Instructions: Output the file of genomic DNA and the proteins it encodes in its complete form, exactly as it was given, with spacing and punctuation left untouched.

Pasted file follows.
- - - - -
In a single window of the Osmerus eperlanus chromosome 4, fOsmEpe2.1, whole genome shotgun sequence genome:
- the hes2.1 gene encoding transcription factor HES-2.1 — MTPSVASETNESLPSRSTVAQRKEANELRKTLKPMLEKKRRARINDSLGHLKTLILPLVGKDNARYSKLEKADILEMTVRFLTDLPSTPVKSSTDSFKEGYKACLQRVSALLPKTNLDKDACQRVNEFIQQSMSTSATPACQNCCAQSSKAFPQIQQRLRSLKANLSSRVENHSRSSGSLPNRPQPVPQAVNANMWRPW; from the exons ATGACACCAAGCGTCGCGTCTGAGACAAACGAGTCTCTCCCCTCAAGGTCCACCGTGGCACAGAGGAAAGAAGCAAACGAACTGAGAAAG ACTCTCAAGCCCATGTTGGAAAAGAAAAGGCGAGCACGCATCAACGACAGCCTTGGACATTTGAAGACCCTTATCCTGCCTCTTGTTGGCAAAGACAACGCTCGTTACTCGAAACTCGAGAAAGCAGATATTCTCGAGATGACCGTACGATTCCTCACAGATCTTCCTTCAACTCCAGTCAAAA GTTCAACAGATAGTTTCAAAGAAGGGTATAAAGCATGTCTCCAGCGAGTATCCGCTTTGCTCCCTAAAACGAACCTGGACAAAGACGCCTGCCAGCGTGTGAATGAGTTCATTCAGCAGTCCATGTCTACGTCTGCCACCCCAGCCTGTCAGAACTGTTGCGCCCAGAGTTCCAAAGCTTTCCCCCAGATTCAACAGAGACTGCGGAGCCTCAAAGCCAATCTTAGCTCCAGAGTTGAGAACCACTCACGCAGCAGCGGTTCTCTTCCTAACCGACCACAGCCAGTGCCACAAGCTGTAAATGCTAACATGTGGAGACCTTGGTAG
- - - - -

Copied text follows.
In a single window of the Osmerus eperlanus chromosome 4, fOsmEpe2.1, whole genome shotgun sequence genome:
- the hes2.1 gene encoding transcription factor HES-2.1 — MTPSVASETNESLPSRSTVAQRKEANELRKTLKPMLEKKRRARINDSLGHLKTLILPLVGKDNARYSKLEKADILEMTVRFLTDLPSTPVKSSTDSFKEGYKACLQRVSALLPKTNLDKDACQRVNEFIQQSMSTSATPACQNCCAQSSKAFPQIQQRLRSLKANLSSRVENHSRSSGSLPNRPQPVPQAVNANMWRPW; from the exons ATGACACCAAGCGTCGCGTCTGAGACAAACGAGTCTCTCCCCTCAAGGTCCACCGTGGCACAGAGGAAAGAAGCAAACGAACTGAGAAAG ACTCTCAAGCCCATGTTGGAAAAGAAAAGGCGAGCACGCATCAACGACAGCCTTGGACATTTGAAGACCCTTATCCTGCCTCTTGTTGGCAAAGACAACGCTCGTTACTCGAAACTCGAGAAAGCAGATATTCTCGAGATGACCGTACGATTCCTCACAGATCTTCCTTCAACTCCAGTCAAAA GTTCAACAGATAGTTTCAAAGAAGGGTATAAAGCATGTCTCCAGCGAGTATCCGCTTTGCTCCCTAAAACGAACCTGGACAAAGACGCCTGCCAGCGTGTGAATGAGTTCATTCAGCAGTCCATGTCTACGTCTGCCACCCCAGCCTGTCAGAACTGTTGCGCCCAGAGTTCCAAAGCTTTCCCCCAGATTCAACAGAGACTGCGGAGCCTCAAAGCCAATCTTAGCTCCAGAGTTGAGAACCACTCACGCAGCAGCGGTTCTCTTCCTAACCGACCACAGCCAGTGCCACAAGCTGTAAATGCTAACATGTGGAGACCTTGGTAG